Agent Orange Still Haunts Vietnam, US
Thursday, June 14, 2007; 7:40 PM
DANANG, Vietnam -- More than 30 years after the Vietnam War ended, the poisonous legacy of Agent Orange has emerged anew with a scientific study that has found extraordinarily high levels of health-threatening contamination at the former U.S. air base at Danang.
"They're the highest levels I've ever seen in my life," said Thomas Boivin, the scientist who conducted the tests this spring. "If this site were in the U.S. or Canada, it would require significant studies and immediate cleanup."
Soil tests by his firm, Hatfield Consultants of Canada, found levels of dioxin, the highly toxic chemical compound in Agent Orange, that were 300 to 400 times higher than internationally accepted limits.
The report has not yet been released, but Boivin and Vietnamese officials summarized its central findings for The Associated Press.
Earlier tests by Hatfield, which has been working in Vietnam since 1994, showed that dioxin levels were safe across most of Vietnam. But until the study of the old air base at Danang, the consulting firm had never had access to some half-dozen "hotspots" where Agent Orange, a defoliant designed to deny Vietnamese jungle cover, was stored and mixed before being loaded onto planes.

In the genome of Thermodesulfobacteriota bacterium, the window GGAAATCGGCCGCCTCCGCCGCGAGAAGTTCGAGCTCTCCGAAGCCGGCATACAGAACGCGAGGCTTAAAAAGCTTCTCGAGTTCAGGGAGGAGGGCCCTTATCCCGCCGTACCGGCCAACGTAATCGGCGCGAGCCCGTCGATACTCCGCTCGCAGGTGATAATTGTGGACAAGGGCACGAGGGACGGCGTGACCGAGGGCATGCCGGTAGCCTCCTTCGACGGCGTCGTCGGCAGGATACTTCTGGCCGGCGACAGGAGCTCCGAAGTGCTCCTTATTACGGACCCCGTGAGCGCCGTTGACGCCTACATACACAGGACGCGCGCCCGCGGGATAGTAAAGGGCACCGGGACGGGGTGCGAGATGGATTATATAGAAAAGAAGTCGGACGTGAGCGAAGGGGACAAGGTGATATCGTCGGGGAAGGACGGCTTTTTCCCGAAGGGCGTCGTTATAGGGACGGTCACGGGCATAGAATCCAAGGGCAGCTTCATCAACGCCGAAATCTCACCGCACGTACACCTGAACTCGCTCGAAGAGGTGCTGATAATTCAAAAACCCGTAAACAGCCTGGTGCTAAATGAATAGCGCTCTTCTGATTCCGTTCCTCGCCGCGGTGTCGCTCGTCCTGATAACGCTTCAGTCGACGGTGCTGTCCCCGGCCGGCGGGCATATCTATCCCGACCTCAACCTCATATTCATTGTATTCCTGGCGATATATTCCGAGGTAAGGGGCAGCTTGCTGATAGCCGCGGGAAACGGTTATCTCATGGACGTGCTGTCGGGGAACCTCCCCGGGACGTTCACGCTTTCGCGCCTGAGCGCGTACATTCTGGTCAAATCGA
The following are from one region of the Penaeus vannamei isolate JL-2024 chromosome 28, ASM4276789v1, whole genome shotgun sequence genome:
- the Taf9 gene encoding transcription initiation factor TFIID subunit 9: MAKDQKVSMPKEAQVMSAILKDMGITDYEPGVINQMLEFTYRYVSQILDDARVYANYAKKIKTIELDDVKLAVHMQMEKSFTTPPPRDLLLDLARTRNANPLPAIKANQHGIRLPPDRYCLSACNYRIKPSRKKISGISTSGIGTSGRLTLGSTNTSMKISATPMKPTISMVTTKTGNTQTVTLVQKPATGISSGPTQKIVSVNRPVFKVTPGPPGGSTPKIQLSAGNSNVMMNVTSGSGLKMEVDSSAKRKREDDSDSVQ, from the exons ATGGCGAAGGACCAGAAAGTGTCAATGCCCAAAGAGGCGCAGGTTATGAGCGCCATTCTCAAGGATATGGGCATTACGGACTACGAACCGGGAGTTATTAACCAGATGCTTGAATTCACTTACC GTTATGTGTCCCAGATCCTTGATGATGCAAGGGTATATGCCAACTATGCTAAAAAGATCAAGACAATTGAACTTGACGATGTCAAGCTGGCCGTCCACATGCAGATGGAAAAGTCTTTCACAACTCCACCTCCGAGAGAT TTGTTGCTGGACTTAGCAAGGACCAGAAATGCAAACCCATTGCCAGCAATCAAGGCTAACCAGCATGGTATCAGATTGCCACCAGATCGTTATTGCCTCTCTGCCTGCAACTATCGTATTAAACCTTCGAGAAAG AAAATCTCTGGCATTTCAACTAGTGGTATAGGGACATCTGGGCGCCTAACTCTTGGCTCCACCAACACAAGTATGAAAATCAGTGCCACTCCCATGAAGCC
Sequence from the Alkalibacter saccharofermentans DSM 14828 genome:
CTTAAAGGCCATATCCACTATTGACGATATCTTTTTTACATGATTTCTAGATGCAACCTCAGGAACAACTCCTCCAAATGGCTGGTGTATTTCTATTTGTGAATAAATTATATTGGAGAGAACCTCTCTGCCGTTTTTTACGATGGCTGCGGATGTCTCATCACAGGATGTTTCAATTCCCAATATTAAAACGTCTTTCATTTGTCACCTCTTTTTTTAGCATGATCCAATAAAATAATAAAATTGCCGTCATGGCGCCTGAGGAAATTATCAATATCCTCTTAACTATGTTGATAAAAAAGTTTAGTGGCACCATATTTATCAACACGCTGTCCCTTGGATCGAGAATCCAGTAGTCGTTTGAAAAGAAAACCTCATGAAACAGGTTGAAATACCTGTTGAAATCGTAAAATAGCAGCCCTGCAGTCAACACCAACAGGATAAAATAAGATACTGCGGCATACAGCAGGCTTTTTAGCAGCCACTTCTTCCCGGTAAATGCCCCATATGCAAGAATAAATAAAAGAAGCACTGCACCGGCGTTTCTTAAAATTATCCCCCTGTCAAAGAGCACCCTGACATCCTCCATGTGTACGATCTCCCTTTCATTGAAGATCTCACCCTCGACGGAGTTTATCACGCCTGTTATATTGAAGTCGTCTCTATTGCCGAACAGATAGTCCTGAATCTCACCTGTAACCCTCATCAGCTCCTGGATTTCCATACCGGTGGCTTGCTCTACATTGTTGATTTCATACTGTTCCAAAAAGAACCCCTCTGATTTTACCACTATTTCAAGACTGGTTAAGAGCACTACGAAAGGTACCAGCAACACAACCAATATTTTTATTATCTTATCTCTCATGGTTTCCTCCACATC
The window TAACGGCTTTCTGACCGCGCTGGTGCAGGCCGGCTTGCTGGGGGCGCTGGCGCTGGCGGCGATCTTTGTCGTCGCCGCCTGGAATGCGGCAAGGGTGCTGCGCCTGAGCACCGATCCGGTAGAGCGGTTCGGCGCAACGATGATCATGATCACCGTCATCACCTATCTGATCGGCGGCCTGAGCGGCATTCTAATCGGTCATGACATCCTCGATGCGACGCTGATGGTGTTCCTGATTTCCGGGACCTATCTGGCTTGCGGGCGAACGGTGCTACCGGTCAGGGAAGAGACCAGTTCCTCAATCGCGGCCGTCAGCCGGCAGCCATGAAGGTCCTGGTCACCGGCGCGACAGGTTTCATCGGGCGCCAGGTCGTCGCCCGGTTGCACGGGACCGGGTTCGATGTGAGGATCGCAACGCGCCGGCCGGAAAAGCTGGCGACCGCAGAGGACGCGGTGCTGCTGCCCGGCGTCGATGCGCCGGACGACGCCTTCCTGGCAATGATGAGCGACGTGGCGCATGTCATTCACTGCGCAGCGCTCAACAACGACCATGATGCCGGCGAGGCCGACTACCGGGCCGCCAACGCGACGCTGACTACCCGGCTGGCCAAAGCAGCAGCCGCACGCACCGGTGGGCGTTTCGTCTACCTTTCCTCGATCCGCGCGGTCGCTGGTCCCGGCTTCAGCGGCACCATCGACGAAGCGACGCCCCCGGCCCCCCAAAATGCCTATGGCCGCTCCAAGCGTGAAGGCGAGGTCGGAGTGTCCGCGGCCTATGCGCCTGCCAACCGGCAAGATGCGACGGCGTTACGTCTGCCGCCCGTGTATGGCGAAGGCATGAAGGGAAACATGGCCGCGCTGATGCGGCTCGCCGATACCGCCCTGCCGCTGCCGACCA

The study is the product of a new spirit of cooperation between Washington and Hanoi _ after years of disagreement _ toward resolving this contentious leftover of the war that ended in 1975.
On a visit to Vietnam last fall, President Bush and Vietnamese President Nguyen Minh Triet agreed to work together to address dioxin contamination at old Agent Orange storage sites. They are expected to discuss the issue further when Triet visits Washington next week.
The worst contamination in Danang is confined to a small section of the 2,100-acre base, the former Agent Orange mixing area.
The dioxin poses no immediate threat to the vast majority of the city's nearly 1 million people or the Danang International Airport terminal, which sits on the sprawling site and is widely used by tourists headed for Danang's beaches.
But blood tests found elevated dioxin levels in several dozen people who regularly fished or harvested lotus flowers from a contaminated lake on the site.
Tests also confirmed that rainwater has carried dioxin into city drains and into parts of a neighboring community that is home to more than 100,000 people, Boivin said. The levels there are only slightly elevated, but could rise if the dioxin isn't properly contained.
The levels fall off dramatically outside the base, said Charles Bailey, Vietnam representative of the Ford Foundation, which financed Hatfield's study. "Nevertheless, it's a public health threat, and it's a risk."